Make Kitco Your Homepage

Kitco daily macro-economic/business digest - May 2

Kitco News

Yellen: Potential U.S. Sovereign Debt Default Could Come in Early June

U.S./Canada trade officials to meet | Forbes on U.S./U.K. FTA

In Today's Digital Newspaper

House Speaker Kevin McCarthy (R-Calif.) accepted an invitation to meet with President Joe Biden on May 9 about the debt ceiling. As noted, on Monday, Biden invited the top four congressional leaders, including McCarthy, to discuss a plan to make progress on debt ceiling talks, following months of an impasse between the president and House Republicans. Biden's calls came after Treasury Secretary Janet Yellen notified lawmakers on Monday that the U.S. could default on its debt by June 1. Biden has not met with McCarthy since Feb. 1

Australia's central bank unexpectedly resumed raising interest rates. Meanwhile, underlying Eurozone inflation eased and banks curbed lending, adding to the case for a smaller rate hike by the European Central Bank.

Both the New York Times and Wall Street Journal have perspective items on the recent fall of major banks. Details below.

Senior Ukrainian official tells Reuters that talks on the Black Sea Grain Initiative are currently set for today, with all sides taking part. Kremlin spokesman Dmitry Peskov reiterated Tuesday that portions of the Black Sea Grain Initiative regarding Russian interests were not being implemented. Further, the Kremlin said the window for continuation of the deal was shrinking and ongoing talks between the parties involved had not yet produced any results. Meanwhile, Ukraine's grain exports could plunge to around 26 MMT in 2023-24, a senior ag ministry official told Reuters, as production is sharply reduced due to the war. More on both items in Russia/Ukraine section.

The IMF chief said China is shifting thinking about debt restructuring after getting burned by countries' unpaid debts.

Steve Forbes, editor-in-chief for Forbes magazine, provides reasons why he thinks the U.S. should pursue a free trade agreement with the United Kingdom. Meanwhile, U.S. and Canada trade officials are meeting today. More in Trade Policy section.


Equities today: Global stock markets were mixed overnight. Some European markets and mainland China remained closed for a holiday. U.S. stock indexes are pointed toward narrowly mixed openings. In Asia, Japan +0.1%. Hong Kong +0.2%. China closed. India +0.4%. In Europe, at midday, London -0.1%. Paris -0.5%. Frankfurt -0.3%.

U.S. equities yesterday: All three major indices ended with losses after slipping into negative territory in the final portion of trading. The Dow was down 46.46 points, 0.14%, at 34,051.70. The Nasdaq was down 13.99 points, 0.11%, at 12,212.60. The S&P 500 eased 1.61 points, 0.04%, at 4,167.87.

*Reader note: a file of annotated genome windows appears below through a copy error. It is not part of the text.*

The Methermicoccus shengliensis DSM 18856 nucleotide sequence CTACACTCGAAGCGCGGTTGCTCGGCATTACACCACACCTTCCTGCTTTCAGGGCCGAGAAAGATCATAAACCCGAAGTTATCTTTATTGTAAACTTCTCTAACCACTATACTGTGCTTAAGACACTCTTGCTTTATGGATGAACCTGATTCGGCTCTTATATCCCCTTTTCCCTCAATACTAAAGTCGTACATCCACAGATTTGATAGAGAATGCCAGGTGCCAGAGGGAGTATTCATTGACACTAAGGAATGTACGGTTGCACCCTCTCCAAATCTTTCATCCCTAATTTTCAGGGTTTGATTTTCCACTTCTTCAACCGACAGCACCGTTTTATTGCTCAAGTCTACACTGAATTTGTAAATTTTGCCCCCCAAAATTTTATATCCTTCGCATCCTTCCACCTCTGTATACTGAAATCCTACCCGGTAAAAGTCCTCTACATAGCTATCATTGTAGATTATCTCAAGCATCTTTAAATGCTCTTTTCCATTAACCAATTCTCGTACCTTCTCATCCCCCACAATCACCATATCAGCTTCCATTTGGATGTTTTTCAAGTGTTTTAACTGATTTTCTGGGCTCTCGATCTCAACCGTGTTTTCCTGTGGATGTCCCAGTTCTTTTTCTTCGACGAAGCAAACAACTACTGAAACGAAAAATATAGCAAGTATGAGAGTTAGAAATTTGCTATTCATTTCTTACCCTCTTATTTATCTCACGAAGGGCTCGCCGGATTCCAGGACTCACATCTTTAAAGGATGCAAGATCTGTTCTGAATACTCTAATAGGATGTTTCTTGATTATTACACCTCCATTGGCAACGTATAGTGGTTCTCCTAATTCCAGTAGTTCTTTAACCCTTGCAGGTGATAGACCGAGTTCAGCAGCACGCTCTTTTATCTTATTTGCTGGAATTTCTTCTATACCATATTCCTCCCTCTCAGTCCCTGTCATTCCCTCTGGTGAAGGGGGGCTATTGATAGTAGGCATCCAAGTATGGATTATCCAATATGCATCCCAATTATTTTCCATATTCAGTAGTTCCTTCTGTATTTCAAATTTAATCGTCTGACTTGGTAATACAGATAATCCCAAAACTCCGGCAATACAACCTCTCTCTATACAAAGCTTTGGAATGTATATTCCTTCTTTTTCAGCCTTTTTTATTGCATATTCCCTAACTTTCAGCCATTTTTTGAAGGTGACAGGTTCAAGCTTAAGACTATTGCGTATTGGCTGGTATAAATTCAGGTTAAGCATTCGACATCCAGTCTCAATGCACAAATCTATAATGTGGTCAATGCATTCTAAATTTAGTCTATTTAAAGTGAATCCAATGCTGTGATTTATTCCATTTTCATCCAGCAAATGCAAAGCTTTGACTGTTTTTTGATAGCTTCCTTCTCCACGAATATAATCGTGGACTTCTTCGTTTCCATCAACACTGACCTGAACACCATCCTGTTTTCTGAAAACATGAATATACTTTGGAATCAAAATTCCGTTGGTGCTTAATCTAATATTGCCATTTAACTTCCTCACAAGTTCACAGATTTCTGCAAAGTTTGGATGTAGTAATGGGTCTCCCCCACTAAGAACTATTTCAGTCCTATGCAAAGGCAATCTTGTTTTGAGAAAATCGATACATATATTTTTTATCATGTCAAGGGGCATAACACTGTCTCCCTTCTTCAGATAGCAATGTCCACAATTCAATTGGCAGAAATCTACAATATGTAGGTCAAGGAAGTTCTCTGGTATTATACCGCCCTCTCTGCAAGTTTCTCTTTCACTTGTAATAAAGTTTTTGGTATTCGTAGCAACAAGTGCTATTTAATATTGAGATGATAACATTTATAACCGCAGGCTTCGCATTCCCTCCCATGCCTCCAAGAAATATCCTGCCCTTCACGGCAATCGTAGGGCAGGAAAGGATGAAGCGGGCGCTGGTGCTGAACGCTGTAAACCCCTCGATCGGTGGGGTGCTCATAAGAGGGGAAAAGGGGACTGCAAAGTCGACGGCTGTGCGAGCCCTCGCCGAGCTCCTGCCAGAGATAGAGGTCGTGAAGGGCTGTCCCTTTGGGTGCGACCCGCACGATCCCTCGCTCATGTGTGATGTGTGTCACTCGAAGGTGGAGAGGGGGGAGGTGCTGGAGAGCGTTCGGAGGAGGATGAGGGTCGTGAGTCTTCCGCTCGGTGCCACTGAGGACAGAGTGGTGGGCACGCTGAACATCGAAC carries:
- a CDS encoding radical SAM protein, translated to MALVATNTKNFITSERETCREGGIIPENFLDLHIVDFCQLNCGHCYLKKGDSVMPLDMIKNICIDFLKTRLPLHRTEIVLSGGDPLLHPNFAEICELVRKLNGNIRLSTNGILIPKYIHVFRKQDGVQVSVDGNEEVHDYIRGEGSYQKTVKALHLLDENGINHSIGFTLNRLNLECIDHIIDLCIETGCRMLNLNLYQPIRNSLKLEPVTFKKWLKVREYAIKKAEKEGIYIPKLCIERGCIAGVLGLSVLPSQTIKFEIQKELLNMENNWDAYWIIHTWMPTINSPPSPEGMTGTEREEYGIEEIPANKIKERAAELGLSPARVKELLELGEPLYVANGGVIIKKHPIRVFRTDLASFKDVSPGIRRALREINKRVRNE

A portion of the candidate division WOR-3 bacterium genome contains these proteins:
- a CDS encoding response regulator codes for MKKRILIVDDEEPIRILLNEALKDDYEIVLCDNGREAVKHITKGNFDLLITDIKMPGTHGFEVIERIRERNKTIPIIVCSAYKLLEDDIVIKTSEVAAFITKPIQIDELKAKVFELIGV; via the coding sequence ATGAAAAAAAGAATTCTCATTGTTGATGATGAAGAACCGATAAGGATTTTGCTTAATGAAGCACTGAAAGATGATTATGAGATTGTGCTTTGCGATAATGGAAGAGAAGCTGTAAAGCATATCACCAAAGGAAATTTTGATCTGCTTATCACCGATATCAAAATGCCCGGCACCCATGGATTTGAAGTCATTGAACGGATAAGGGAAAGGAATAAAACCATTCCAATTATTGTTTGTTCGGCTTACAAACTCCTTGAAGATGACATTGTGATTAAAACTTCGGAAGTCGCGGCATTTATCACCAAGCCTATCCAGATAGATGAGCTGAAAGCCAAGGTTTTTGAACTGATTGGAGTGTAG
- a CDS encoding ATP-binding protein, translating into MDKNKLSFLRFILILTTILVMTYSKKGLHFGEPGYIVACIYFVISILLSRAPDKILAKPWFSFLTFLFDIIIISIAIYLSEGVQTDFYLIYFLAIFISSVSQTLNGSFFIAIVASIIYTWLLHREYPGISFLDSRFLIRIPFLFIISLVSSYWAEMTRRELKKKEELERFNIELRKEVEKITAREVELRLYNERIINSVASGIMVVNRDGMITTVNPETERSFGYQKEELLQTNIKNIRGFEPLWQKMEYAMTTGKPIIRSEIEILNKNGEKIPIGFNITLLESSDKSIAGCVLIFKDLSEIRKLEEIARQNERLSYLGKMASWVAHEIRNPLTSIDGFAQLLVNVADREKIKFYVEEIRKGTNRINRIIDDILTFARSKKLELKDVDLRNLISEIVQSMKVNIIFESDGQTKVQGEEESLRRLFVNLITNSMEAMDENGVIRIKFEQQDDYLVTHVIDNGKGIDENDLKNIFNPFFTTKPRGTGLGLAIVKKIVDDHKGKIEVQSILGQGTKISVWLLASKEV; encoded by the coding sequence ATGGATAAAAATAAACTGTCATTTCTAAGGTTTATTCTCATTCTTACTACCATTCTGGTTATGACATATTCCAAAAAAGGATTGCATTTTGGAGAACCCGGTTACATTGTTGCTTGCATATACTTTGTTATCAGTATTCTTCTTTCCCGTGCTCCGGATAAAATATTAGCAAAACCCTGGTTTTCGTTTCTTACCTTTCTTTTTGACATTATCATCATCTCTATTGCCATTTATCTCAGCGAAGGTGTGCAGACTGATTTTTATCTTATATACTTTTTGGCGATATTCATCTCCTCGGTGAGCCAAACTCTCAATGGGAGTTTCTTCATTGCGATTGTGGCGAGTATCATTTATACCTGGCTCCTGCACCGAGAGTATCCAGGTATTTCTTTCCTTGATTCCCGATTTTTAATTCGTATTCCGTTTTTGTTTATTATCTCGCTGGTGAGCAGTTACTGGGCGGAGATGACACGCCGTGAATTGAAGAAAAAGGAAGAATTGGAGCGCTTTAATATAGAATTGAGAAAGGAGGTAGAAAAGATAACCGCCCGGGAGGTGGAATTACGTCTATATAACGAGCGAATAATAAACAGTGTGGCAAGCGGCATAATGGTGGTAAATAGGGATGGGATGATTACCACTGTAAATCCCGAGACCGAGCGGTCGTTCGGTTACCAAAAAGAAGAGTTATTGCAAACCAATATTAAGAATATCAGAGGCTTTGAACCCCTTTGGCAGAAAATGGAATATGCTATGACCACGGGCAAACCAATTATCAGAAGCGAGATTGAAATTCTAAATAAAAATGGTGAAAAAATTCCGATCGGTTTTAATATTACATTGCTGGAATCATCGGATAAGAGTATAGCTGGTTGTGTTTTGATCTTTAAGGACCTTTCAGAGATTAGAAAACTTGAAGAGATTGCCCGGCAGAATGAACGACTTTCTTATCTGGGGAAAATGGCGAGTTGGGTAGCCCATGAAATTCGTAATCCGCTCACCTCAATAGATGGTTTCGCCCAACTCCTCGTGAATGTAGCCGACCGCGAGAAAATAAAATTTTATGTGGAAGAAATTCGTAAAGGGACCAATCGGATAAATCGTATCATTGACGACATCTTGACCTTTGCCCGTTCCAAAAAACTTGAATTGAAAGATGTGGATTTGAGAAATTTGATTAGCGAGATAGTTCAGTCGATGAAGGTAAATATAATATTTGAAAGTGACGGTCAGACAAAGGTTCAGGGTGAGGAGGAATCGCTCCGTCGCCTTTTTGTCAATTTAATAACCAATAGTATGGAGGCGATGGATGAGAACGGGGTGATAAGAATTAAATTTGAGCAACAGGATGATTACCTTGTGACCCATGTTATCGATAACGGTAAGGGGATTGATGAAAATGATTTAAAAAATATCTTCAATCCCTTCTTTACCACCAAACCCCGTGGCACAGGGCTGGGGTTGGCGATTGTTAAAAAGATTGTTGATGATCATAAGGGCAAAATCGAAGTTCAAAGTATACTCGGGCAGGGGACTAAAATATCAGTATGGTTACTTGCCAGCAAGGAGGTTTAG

Market quotes of note:

  • New York Times on the recent fall of major banks: "Regulators seized First Republic Bank and sold it to the financial behemoth JPMorgan Chase yesterday. This deal — in which a bigger bank absorbs a struggling one — is typical during a crisis. What is less typical is the magnitude of this year's failures. Combined, First Republic, Silicon Valley Bank and Signature Bank held more in inflation-adjusted assets than the 25 U.S. banks that collapsed in 2008."

  • WSJ on why First Republic Bank collapsed: "The collapse of First Republic Bank marks the second-biggest bank failure in U.S. history. It also spells the end of what was considered one of the most successful strategies in banking: luring wealthy depositors and giving them five-star service. The problem: The Federal Reserve's rapid series of interest-rate increases, which led depositors to seek better returns elsewhere." Link for details.

On tap today:

• U.S. job openings are expected to fall to 9.7 million in March from 9.9 million one month earlier. (10 a.m. ET)

• U.S. factory orders for March are expected to increase 1.3% from the prior month. (10 a.m. ET)

• Federal Reserve begins its two-day policy meeting (FOMC).

The Fed's reduction of its balance sheet is progressing slowly, which analysts say could be insulating Wall Street from the effects of interest-rate policy. The Fed has trimmed the balance sheet to below $8.6 trillion from a peak of $9 trillion a year ago by allowing some bonds to mature without reinvesting the proceeds into new securities.

Annual inflation in the Eurozone rose to 7% in April, from 6.9% in March, well above the European Central Bank's 2% target. Separate data showed that banks have restricted lending and demand for loans has dropped, indicating an economic slowdown. This complicates the ECB's interest-rate decision on Thursday: the former suggests continuing with tight monetary policy; the latter suggests the opposite.

Australia's central bank shocked investors with a 25-basis-points hike Tuesday, also warning that more rises may be needed — sticky inflation was to blame. The market thought the Reserve Bank of Australia was done hiking after it paused rates at its April meeting. The Australian dollar and government bond yields surged Tuesday, while stocks fell.

Market perspectives:

• Outside markets: The U.S. dollar index was slightly higher with the euro, yen and British pound all weaker versus the greenback. The yield on the 10-year US Treasury note was weaker, trading around 3.53%, with a firmer tone in global government bond yields. Crude oil futures were lower, with U.S. crude around $75.45 per barrel and Brent around $79.15 per barrel. Gold and silver futures were mixed, with gold firmer around $1,995 per troy ounce and silver weaker at just under $25 per troy ounce.

• Russia's ag sector squeezed. With farmers squeezed by rising costs and difficulties procuring seeds, sales of agricultural machinery in Russia fell in the first quarter and will continue to decline unless the state reduces export duties on grain or increases state support, newspaper Kommersant reports.